That's true it could be bigger. But given the ugly way these gates look as opposed to a nice clean 57th St storefront with huge clear windows and white walls, we see the concepts as very different from the efforts of In Window. (as I understand it, the idea is that Gatescapes will clean the city by replacing graffiti scrawl with huge colorful advertising images. If graffiti, and unclean gates is the problem, I suggest we address why young boys want to write their names on the streets and that Mr. Gitter start a gate cleaning business because clean gates have nothing to do with advertising)

all of this comes on top of how I have been championing the no longer empty project and these spaces being used for art. as well i think my position on outdoor advertising continuing to find ways to abuse the public by pushing commercial concerns on them is clear.

Jason, you are not the first and nor am I to come up with these ideas. For yrs I worked with Tibor Kalman's group at M&Co. And I'm sure you know about the work they did concerning making Times Square more appealing by doing many things with empty storefronts and gates when Times Square was the city's blight.

Im glad you thought you could offer a few free vinyl prints to artists and this would make what is potentially an illegal advertising business viable.

Please don't humor me with your snarky sarcasm. I am not interested in your views on how little or how much I do to sponsor the arts.

I think the no longer empty project clearly shows artists are willing to pay for their own materials.

Ok, so? Are there no talented artists or fantastic non-profit organizations who would appreciate and be helped immensely by space and supplies?

in fact im sure they appreciate the opportunity to install their work themselves, spending time on the street interacting with pedestrians and others interested in their creative process. Im also surprised you didnt mention this act of altruism in your press release. seems like it would be a big selling point if you were serious about it.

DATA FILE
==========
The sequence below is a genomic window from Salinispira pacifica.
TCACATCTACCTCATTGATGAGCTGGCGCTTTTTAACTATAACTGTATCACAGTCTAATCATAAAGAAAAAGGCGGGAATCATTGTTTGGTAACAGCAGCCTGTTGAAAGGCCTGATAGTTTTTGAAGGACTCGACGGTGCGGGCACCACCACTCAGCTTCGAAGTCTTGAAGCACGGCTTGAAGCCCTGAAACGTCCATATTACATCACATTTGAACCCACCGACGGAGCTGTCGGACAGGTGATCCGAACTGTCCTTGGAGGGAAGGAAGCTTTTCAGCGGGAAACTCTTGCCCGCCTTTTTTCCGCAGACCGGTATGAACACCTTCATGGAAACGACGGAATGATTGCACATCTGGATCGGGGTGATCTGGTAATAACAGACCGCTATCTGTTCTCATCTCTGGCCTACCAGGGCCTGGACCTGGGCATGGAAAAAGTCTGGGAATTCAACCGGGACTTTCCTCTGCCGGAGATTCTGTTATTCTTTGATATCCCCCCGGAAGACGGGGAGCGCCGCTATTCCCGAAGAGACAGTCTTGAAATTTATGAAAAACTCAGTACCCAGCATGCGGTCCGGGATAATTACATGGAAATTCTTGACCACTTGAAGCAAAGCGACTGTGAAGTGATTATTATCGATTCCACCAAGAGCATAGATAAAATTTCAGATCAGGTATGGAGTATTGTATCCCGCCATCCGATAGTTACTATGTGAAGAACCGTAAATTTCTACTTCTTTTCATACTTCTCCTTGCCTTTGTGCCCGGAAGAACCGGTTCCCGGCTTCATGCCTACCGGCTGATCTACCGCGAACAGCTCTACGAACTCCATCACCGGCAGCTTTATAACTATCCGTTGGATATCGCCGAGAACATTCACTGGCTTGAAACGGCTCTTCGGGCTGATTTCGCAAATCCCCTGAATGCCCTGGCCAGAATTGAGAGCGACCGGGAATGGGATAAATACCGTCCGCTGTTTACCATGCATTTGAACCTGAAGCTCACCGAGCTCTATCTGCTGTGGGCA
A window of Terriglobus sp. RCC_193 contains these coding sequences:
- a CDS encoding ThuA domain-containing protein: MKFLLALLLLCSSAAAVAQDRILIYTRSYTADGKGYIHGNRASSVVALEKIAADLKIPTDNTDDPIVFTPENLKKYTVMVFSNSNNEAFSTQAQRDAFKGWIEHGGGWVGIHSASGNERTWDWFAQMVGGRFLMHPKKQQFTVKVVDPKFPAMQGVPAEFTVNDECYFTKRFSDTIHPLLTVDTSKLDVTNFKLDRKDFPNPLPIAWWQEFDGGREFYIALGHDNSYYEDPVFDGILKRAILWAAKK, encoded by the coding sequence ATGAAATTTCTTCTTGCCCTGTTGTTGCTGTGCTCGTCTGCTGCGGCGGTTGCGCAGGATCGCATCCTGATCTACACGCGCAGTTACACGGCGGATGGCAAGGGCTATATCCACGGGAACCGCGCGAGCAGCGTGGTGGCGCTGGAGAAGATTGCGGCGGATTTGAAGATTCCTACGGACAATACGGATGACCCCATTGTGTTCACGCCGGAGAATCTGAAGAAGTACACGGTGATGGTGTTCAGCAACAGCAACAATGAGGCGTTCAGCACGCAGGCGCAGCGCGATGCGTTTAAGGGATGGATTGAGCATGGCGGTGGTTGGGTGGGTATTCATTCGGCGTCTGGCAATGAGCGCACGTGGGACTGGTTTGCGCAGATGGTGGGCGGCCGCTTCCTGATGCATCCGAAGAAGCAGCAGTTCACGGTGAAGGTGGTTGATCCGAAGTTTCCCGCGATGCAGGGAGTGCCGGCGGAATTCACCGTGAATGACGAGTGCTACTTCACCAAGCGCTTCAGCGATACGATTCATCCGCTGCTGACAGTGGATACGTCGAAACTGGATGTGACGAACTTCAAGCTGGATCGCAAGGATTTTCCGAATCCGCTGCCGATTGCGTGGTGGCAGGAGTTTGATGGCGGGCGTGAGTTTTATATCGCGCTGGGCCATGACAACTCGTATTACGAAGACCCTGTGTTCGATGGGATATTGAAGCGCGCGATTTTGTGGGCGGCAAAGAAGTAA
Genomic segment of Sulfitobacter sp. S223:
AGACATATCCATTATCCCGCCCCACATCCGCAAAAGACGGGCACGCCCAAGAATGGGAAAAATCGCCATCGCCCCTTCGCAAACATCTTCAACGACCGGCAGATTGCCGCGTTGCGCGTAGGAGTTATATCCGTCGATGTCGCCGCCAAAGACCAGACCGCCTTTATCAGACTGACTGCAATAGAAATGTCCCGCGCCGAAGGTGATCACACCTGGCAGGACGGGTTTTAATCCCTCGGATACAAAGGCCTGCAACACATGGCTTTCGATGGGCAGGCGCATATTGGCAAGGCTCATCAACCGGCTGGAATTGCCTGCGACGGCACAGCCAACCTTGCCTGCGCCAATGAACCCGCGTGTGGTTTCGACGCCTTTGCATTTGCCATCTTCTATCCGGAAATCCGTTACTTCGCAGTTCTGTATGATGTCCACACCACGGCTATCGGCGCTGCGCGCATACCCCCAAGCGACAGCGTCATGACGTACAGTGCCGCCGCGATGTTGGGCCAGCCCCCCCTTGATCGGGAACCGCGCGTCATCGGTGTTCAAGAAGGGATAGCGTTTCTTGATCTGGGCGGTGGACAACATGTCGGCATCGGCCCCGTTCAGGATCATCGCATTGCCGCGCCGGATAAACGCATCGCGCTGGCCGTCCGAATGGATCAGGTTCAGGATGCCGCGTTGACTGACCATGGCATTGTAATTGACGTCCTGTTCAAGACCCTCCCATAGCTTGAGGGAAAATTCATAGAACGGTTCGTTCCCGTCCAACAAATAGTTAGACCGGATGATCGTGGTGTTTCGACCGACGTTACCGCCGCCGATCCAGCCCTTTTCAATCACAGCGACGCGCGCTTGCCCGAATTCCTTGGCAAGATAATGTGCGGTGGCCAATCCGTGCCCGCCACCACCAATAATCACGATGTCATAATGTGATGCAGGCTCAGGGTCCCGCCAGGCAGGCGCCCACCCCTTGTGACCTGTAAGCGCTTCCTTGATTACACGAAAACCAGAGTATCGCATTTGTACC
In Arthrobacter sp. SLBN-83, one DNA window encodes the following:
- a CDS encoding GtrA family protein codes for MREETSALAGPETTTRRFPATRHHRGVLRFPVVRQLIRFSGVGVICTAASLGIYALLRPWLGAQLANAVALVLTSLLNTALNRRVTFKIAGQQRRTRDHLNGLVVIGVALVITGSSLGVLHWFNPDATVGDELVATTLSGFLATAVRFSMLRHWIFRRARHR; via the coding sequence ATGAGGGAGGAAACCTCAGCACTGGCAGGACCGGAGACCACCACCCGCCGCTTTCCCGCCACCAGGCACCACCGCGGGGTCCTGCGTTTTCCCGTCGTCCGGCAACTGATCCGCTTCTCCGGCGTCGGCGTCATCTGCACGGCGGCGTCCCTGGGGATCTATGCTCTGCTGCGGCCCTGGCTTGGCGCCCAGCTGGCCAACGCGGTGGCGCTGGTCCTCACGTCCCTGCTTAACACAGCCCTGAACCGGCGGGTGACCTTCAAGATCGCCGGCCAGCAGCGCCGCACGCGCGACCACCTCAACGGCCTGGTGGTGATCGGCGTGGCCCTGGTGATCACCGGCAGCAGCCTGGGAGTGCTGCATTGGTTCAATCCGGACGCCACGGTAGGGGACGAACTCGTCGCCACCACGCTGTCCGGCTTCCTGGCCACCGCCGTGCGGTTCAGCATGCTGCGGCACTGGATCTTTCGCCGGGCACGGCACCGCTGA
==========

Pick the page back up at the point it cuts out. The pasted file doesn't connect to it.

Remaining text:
Jason, I have anonymously supported artists with Maxracks cards for decades without saying a word to anyone. Its none of anyones business what I choose to do with extra resources, and it is ironic that you are suggesting I exploit artists and nonprofits wrapped around the idea of altruism. Altruism is handled individually and if you want dozens of these people and organizations I have helped over the last 15 years just let me know.

As far as being an artist, a new yorker... what can I say?

You can say it counts for something. Or it doesn't. You can maybe say I am just like you in that I lived here my whole life and I don't want this great city to look like shit.

As for being sensitive to the over-saturation of advertising...is that a joke? why if you are sensitive to saturation would you start a company which will be over saturating our environment?

Joke? Some might look at your gigantic black and white squiggle on the wall in Soho as nothing more than ugly visual noise. (I don't know exactly what he is referring to here but I'm assuming he is talking about the image on the corner of Howard and Broadway) But see that's not for me to judge. I went to the Guggenheim and saw modern art of the Marlboro Man photos. Is that art? Who cares. Someone does. (Here again the difference between art and advertising escapes us. Richard Prince rephotographing the Marlborough man was not to sell you cigarettes but to elucidate ideas about authorship and reproduction in art.)

As for threatening, or humiliating you on my site, I am sorry you feel that way. I really never called you out but rather the company.

I am the company, Jason.

I think advertising like this is a blight and a humiliation to the residents of this city.

Some people might say Christmas displays in October is horrible. Or the smell of bad perfume being pumped out of Hollister's store front door is a blight too. We all pick our battles.